Some people live in communities where the weather is great for outdoor activities year-round. For others, the summer season is just a few months long. But no matter where you live, you need to know that spending time in the sun can be dangerous for people of all skin colors, including African Americans. Even if you do not have light skin, light-colored hair, and blue or green eyes, you are at risk for skin cancer. Anyone can get skin cancer.
Although skin cancer is less common among people with darker skin, it is often detected at later or advanced stages. In fact, data show that when African Americans and other minority Americans are diagnosed with melanoma, the most severe form of skin cancer, it is usually at a later stage, when the disease is harder to treat and less likely to be cured.
This later diagnosis occurs partly because many people—even doctors—had long assumed that the pigment melanin in darker skin could protect against skin cancer, which is not true. Although melanin does help prevent sunburns, the sun's ultraviolet (UV) rays can still damage skin.
A recent survey of skin cancer awareness (reported in the Journal of the American Academy of Dermatology in 2013) among people who visited a New York dermatology clinic found that members of minority populations had a poorer understanding of the warning signs of melanoma than whites. In fact, nearly half of the white patients had undergone a total body skin examination, compared with just 5 percent of the members of minority communities.
What persons with darker skin need to know is that the sun isn't the only cause of skin cancer. That’s why skin cancer may be found in places on your body that never see the sun. For example, you may be more likely to develop skin cancer if you come into contact with certain chemicals or poisons, have scars or skin ulcers, or use medicines, or develop medical conditions (such as HIV infection), that suppress the immune system. Although family history and genetics are risk factors for skin cancer in whites, there have not been enough genetic studies in people with darker skin to determine whether these are risk factors.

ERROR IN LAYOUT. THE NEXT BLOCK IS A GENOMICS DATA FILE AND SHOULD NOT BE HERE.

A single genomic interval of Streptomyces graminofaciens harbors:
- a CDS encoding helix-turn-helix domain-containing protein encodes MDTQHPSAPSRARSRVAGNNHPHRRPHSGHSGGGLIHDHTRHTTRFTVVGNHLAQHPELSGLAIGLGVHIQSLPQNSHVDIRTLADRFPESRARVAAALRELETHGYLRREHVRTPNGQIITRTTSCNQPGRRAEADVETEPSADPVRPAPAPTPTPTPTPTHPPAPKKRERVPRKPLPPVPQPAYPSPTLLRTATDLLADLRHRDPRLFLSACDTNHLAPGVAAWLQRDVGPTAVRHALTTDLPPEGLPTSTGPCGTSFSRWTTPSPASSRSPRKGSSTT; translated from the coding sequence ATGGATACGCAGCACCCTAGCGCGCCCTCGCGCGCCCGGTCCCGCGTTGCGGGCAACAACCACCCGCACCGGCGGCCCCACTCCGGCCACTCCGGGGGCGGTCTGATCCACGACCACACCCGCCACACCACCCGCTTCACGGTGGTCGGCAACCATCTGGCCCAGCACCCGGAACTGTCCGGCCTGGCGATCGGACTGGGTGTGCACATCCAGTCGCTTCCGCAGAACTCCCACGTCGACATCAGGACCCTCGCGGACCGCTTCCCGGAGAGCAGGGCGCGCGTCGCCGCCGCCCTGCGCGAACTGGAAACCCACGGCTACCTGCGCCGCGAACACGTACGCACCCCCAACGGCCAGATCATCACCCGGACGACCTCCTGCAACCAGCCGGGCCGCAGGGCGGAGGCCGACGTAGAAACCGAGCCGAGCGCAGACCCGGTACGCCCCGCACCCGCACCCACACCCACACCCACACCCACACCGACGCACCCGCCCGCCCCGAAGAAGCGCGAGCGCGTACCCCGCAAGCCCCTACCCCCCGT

It is important to identify the signs and symptoms of skin cancer early
When skin cancer is found early, it can be treated more easily. A change on the skin is the most common sign of skin cancer. This may be any new mole or growth on the skin, a sore that doesn’t heal, or a change in an old growth. Check the skin on all surfaces of your body, even in your mouth. Talk with your doctor if you see any changes on your skin that do not go away within a month.
There are steps you can take to protect yourself and prevent skin cancer
Avoid staying in the sun if you can – especially between 10 a.m. and 4 p.m., when the sun’s rays are strongest. If you work or play outside, you should wear clothes that cover your arms and legs, a hat that shades your face and ears, and sunglasses that filter out UV light to protect your eyes.
Use sunscreen that has a sun protection factor (SPF) of 30 or higher. You should use sunscreen products that are labeled “broad spectrum,” which can filter out both UVA and UVB rays. Tanning beds, booths, and sunlamps also give off UV rays and should be avoided.
It doesn’t matter whether you consider your skin light, dark, or somewhere in between – remember, anyone can get skin cancer. Start taking care of your skin today.
In 2011, the National Cancer Institute developed a brochure that contains the facts you need to know to protect yourself from skin cancer. You can order Anyone Can Get Skin Cancer at 1-800-4-CANCER (1-800-422-6237) or at http://www.cancer.gov/anyone-can-get-skin-cancer. Share it with your friends and family, so that you can all try to avoid skin cancer and stay healthy.
For more information about cancer, visit www.cancer.gov (or m.cancer.gov from your mobile device) or call NCI’s Cancer Information Service at 1-800-4-CANCER (1-800-422-6237). More articles and videos are available at www.cancer.gov/lifelines, including a video about skin cancer for people with darker skin.)